Not as sexy as David Warner. (NASADW)

Sunday, December 19, 2010

Love Actually - 2003 - Dir. Curtis

It's a charming movie, I suppose. I don't know... It's kind of a shapeless charming mess. I had fun watching it and it breezed right by. It doesn't really aim terribly high. In fact, the one point that actually bothers me is when I feel like it does aim high with the prologue and epilogue which kinda feel like they're trying to class up and otherwise shameless heart string pulling. I suppose it's like Crash, in a way, not just in the ensemble casting but also in the way it is a little more blatant in it's emotional manipulation. Crash used string pulling is to make a serious argument, though, which has made the film always grate my nerves. Love Actually is in the arena of light entertainment. It's a rom-com, at least. It's not overwhelmed with sentimentality, irony, or cynicism but manages to make a nice balance of each. I suppose it can be a bit mawkish sometimes. It manages to stay charming enough to avoid nausea. Martin Freeman and Joanna Page's sequence is easily my more favorite sequences. I didn't like it at first but the one with Andrew Lincoln is kinda clever. And Rickman and Thompson's sequence provides us enough bite to keep us from feeling like we're watching a hallmark card. I suppose Laura Linney's sequences sticks out a bit and also feels somewhat underdeveloped... but hey... they're jamming a lot of stuff into this one... Oh, and Nighy is a ball.
Nighy in evening wear

Sunday, December 12, 2010

Inside Deep Throat - 2005 - Dir. Baily/Barbato

I was disappointed with Inside Deep Throat. I don't mean to suggest that the release of Deep Throat should make a thrilling full length documentary by any means, but I suppose I would have expected it to be a little more interesting. They linger a great deal on the production of the film, which was really just produced like most other pornos at the time. There's little of interest there, no matter how loud the old men who were interviewed are. If anything, the backgrounds of those involved is about the most interesting thing to arise out of the "set-up" sequence. Especially Linda Lovelace and the Director. The documentary gets a little more compelling when the film is released but even then, I found it dragging. It just doesn't feel like this documentary should have crossed the hour mark. Perhaps the subject just isn't as interesting as it sounds. We spend the majority of the time listening to old men who were grips and other behind the scenes people rant somewhat incoherently. Despite it's best efforts, the documentary at times even makes the porno seem inconsequential, any recognizable cultural figures that show up do so briefly with little to say. Larry Flynt seemed to have only one thing to say and Gore Vidal has a bizarrely edited sequence and again falls to the wayside. There are few opposing voices, I can only remember one and he is pretty outrageously conservative (although I guess he would be), I suppose that is one of the more interesting moments and I could have gone for more of those types of interviews.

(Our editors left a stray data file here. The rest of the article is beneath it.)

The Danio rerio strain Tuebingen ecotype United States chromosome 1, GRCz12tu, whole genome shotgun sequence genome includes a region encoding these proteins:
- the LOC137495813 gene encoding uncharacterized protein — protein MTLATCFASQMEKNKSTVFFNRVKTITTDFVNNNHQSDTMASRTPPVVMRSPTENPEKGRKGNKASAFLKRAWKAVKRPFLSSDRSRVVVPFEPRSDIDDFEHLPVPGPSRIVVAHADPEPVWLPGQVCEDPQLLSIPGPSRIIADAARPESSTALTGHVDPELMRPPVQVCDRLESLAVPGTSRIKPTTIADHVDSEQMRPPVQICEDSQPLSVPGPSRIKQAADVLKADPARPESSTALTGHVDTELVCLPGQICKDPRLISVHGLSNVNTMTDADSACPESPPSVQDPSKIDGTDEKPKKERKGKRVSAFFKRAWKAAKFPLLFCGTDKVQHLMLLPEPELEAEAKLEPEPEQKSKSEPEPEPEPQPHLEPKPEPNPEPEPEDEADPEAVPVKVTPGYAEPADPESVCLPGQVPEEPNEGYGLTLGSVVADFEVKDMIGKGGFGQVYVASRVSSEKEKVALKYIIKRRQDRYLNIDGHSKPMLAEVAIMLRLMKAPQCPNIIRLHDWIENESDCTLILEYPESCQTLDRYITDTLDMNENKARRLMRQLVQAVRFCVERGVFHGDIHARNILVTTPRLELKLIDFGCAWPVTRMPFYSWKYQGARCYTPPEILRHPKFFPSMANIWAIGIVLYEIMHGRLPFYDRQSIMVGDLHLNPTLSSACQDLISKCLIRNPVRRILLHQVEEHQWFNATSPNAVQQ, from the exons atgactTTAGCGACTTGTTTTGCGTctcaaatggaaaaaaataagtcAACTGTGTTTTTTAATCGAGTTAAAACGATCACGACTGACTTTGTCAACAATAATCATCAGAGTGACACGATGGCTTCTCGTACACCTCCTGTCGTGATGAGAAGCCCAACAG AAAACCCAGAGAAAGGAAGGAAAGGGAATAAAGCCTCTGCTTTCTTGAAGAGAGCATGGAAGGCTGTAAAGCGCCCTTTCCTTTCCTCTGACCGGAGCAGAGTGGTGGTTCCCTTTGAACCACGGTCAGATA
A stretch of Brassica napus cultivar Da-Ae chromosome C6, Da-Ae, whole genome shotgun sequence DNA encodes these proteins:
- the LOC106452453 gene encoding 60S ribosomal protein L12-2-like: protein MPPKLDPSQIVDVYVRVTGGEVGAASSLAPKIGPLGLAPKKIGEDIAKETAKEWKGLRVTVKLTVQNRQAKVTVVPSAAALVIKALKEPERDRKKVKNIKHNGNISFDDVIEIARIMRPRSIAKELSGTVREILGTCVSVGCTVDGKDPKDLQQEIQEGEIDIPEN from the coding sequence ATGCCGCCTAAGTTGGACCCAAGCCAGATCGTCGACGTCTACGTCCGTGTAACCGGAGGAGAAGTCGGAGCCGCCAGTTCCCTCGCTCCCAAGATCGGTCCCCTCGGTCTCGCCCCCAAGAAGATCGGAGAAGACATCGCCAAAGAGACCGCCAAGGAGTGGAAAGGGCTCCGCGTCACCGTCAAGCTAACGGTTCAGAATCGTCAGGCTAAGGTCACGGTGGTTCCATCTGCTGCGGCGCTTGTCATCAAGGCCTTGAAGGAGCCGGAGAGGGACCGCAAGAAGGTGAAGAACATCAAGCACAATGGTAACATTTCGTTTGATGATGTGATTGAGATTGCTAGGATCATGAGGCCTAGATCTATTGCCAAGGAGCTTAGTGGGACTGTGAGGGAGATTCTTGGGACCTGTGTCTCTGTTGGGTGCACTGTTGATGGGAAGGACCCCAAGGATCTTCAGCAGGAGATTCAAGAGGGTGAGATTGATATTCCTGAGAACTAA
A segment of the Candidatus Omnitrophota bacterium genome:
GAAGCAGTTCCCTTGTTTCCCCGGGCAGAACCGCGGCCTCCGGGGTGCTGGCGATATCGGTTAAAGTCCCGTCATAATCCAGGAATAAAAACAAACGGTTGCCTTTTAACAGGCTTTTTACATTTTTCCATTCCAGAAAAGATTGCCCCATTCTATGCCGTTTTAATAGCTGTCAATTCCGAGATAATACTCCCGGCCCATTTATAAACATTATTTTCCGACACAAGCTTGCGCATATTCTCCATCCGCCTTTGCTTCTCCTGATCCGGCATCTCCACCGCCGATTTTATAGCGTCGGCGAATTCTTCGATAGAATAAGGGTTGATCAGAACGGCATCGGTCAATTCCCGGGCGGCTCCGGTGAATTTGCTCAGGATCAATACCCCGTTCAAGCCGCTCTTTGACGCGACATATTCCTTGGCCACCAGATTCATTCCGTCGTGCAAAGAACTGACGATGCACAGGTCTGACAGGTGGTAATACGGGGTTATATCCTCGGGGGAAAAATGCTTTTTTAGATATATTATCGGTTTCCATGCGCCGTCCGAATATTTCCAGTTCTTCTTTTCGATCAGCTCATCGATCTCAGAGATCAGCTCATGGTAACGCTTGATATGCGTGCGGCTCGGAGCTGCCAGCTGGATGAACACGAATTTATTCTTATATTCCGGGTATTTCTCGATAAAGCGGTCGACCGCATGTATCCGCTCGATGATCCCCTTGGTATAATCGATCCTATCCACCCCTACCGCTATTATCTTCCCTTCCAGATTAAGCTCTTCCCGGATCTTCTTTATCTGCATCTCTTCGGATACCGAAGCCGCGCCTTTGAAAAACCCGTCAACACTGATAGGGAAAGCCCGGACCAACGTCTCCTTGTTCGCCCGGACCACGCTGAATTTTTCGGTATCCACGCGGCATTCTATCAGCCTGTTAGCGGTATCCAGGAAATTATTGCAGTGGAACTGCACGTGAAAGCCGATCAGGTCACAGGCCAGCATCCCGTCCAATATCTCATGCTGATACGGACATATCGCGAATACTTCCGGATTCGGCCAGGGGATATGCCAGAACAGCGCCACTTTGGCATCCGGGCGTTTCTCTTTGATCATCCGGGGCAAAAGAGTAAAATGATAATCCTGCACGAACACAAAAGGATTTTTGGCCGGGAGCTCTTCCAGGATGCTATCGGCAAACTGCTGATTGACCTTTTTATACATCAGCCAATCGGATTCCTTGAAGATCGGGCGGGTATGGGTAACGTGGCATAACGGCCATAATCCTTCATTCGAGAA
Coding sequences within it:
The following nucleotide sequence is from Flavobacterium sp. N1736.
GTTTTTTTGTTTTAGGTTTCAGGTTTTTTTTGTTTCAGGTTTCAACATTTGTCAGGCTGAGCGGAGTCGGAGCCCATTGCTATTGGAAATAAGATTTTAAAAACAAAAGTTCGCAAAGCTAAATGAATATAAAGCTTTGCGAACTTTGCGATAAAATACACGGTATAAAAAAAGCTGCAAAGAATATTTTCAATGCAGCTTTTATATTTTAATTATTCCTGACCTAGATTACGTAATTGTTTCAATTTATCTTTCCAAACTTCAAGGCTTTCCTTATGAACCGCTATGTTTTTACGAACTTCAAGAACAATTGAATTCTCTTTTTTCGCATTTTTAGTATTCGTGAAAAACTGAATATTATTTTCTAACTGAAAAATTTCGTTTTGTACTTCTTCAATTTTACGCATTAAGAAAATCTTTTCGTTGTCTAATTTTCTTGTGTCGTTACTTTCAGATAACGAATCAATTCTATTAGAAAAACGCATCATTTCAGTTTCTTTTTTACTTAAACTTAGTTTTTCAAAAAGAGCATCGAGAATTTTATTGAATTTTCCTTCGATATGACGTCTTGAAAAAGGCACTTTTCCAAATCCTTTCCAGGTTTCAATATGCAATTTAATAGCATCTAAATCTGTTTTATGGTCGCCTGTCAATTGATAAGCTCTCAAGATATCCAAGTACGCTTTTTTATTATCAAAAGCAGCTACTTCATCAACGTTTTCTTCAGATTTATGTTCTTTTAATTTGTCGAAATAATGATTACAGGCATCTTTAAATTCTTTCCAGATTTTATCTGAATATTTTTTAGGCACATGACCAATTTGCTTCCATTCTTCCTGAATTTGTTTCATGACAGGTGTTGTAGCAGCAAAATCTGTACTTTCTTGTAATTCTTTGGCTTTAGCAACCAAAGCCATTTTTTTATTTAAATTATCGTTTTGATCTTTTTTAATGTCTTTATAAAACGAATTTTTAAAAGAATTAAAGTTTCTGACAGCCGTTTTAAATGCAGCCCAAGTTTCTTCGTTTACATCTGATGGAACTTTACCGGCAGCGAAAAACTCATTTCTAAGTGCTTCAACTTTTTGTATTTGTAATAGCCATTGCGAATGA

Friday, December 10, 2010

An Unreasonable Man - 2006 - Mantel/Skrovan